Everyone's got an opinion on how this city is changing, but there's one demographic that perhaps gets heard the least: the children of families who have been displaced from their neighborhoods by Portland's rapid gentrification. Started over the summer, De-Gentrifying Portland is a program that's designed to give young people a way to process and present how the changes have affected them, and ultimately to empower them to join in the conversations around that change:

The project has been the result of the work of many working towards racial and economic equity in the city. Classes were designed Sharita Towne, Jackie Murphy from Self Enhancement Inc., Rachel Gilmer from PAALF, artist and educator Betty Marin, and Robin Johnson of the 2013 African American Leadership Academy. Through class, students met with community members such as former elected representative Avel Gordly and Vanport survivor Ed Washington, professionals such as PSU professor of Urban Studies Dr. Lisa Bates and local artists such as Mic Crenshaw, Erin Yanke, Jodi Darby, and more. Students participated in mapping projects, design projects and photography and video classes.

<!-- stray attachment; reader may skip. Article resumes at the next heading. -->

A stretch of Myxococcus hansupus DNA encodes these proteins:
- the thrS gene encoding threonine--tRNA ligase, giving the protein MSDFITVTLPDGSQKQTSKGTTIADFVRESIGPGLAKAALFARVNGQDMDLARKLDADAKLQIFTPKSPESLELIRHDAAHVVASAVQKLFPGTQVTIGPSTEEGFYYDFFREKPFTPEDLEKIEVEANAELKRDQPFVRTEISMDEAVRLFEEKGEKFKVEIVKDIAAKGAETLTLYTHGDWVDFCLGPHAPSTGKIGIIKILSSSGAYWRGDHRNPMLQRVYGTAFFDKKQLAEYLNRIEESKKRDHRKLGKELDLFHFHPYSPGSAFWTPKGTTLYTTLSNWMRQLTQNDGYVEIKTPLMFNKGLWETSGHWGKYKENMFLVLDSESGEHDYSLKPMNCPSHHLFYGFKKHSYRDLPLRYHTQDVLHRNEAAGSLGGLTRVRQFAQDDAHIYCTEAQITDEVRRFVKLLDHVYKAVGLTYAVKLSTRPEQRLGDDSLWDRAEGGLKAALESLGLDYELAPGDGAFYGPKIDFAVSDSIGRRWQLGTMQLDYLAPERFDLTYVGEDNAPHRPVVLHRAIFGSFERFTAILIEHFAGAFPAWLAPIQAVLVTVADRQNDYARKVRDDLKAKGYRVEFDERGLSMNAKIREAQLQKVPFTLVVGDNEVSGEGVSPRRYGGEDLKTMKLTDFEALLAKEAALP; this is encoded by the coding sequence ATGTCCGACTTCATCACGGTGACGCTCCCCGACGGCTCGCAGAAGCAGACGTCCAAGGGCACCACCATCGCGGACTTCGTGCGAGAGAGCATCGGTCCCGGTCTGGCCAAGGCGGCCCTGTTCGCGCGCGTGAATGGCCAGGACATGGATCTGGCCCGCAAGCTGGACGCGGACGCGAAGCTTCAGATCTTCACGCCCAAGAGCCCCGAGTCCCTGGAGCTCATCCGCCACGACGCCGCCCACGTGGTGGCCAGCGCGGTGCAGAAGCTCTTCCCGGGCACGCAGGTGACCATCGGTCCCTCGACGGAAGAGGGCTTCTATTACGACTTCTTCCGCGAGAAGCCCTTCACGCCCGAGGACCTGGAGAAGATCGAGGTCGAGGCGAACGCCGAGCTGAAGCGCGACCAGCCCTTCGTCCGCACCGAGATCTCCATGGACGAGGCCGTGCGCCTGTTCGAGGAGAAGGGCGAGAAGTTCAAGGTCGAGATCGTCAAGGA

Next week there will be two screenings of films made by the program's students. One of them is in a neighborhood where some of these families now live: East Portland's The Rosewood Initiative (16126 SE Stark, Wed Dec 10, 7-9 pm), and the other is at the Sons of Haiti Lodge, which organizers point out as "the last remaining African American-owned business on Mississippi Ave." (3503 N. Mississippi, Sat Dec 13, 2-4 pm).

It remains to be seen what these filmmakers will have to say about all this other than: a lot. A September blog post on Know Your City, which is also one of the programs' organizers, written by Sharita Towne quoted Jefferson High School junior Kahedja Burley during her presentation: "You got more questions? Because I got a whole lot of answers!”

Kahedja Burley is just one of the youths with something to say about Portland gentrification.
  • Know Your City
  • Kahedja Burley is just one of the youths with something to say about Portland gentrification.